Winter Wonders at Crawford Lake Conservation Area
By: Andrew Hind
When snow blankets the ground, Crawford Lake Conservation Area in Milton is transformed into a winter wonderland. The landscape is draped in fluffy white mounds, and a soothing tranquility settles deeply. With over 19km of trails weaving through forests, by a lake and across ridges, its an ideal place for outdoor adventures.
Grab a warm coat and pull on some boots to head out for a leisurely hike along the Hide and Seek Trail. A series of wooden sculptures depict local wildlife at risk; stop at each to learn about the species in question. Strap on a set of snowshoes – experts say if you can walk you can snowshoe – and either follow a trail or cut your own path through snow-hushed scenery. Or try cross-country skiing along scenic Pine Ridge Trail and its frosted pine tree plantation.
Return at night for a guided moonlight snowshoe hike, where the setting takes on a whole new appearance with snow glowing under the pale light of the moon. After the hike, get cozy by a fire and drink hot chocolate.
The highlight of Crawford Lake, regardless of the season, are the three reconstructed long houses that provide a window into the site’s past.
Between 1973 and 1987, archaeologists from the University of Western Ontario and the London Museum of Archaeology uncovered the remains of an Indigenous village located within the confines of the conservation area. It was determined that the village, which was inhabited over the span of 300 years, numbered 250 people living in 5 longhouses. Longhouses were inhabited by extended, multi-generational families (or clans) all related on the mother’s side. The smallest of Crawford Lake’s longhouses was home to between 30 and 40 people, while the largest could house as many as 100. A central corridor with fire-pits in the floor would have provided heat, light, and a place to cook meals. Above each hearth, an opening in the roof would have allowed smoke from the fires to escape. Running along the sides of the structure were two or more levels of bunks, the bottom being used for sleeping and the upper levels used for storage.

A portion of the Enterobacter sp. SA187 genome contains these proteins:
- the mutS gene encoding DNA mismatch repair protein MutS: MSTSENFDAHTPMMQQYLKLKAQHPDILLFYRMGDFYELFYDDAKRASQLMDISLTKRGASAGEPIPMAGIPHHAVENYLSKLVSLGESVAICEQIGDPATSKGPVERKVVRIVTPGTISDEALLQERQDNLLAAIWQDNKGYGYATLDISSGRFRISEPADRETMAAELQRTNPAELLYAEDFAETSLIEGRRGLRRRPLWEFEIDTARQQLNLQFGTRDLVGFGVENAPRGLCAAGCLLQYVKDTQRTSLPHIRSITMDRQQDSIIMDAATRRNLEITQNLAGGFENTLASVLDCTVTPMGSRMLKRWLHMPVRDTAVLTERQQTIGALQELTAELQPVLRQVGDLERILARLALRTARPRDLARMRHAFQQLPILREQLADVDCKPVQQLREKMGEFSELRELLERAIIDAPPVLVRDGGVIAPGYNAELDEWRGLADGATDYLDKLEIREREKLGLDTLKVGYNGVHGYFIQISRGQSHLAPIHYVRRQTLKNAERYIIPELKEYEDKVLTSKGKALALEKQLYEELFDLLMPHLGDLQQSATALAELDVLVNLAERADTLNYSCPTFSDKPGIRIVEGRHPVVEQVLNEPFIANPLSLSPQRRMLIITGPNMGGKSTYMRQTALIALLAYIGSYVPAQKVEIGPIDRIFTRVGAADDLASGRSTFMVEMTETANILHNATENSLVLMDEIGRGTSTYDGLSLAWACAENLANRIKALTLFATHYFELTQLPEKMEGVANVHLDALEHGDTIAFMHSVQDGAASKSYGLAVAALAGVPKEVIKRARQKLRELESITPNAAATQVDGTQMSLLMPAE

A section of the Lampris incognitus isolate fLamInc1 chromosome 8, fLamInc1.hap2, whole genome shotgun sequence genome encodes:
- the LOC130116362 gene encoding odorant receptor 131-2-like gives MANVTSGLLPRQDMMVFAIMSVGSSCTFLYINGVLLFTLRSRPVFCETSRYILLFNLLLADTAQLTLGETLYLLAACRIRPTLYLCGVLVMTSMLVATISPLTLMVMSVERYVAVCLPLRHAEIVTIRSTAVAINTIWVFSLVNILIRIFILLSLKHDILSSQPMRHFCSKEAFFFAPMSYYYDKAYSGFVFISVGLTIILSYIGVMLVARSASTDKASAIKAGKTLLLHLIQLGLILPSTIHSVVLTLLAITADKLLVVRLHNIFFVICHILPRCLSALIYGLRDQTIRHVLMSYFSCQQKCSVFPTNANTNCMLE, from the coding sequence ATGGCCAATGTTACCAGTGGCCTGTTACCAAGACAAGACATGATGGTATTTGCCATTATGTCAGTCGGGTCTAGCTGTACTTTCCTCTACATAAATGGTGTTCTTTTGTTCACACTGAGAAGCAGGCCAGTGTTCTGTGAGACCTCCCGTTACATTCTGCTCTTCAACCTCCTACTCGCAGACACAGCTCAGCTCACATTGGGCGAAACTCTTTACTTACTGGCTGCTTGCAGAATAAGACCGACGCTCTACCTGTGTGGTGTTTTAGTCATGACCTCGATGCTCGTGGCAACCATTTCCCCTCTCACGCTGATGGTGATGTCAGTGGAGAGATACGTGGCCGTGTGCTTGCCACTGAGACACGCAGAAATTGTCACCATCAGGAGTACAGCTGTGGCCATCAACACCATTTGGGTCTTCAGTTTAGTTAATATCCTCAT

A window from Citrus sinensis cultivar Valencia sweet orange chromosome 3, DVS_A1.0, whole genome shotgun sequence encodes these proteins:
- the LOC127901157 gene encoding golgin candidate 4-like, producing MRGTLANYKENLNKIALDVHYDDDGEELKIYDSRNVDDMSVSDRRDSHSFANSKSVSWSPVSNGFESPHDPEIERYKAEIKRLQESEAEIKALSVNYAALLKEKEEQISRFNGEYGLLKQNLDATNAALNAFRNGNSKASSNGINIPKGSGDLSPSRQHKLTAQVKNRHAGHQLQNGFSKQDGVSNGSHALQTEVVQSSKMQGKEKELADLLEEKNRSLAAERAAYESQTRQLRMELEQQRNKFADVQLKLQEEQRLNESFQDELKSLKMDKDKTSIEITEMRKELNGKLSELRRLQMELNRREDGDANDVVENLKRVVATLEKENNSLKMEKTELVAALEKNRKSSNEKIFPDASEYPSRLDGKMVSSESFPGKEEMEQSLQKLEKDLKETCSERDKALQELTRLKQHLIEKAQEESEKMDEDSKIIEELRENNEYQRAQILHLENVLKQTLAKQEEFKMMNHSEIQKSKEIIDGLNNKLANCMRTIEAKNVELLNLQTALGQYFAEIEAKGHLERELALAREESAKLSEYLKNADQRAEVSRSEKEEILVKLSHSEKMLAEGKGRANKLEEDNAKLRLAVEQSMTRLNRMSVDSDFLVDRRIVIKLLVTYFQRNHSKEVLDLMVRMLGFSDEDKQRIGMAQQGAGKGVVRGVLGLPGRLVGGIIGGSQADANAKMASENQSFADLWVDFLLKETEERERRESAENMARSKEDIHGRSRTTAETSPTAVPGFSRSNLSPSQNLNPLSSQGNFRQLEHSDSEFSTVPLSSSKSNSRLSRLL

Three of these longhouses, from the 15th century, have since been reconstructed on the exact footprints of the archaeological findings.
“Before European settlers arrived, this area was home to Iroquoian people,” explains Adam McDowell, Director of Programs at Crawford Lake. “When we speak of Iroquoian people, we’re talking about members of a linguistic group that comprised a variety of native people, like the Iroquois of New York States and the Huron of Ontario. The people who lived here, on this site, would have been ancestors of the Huron and were advanced agriculturalists, raising crops on a scale that enabled the establishment of large, sizable communities.”
Crawford Lake Conservation Area offers a unique blend of winter adventure and history immersion. Bundle up warm for a trip into the woods and back in time.
Just the Facts
Location: 3115 Conservation Road, Milton
Note: Reservations are now required before your visit. Book online at the Conservation Halton website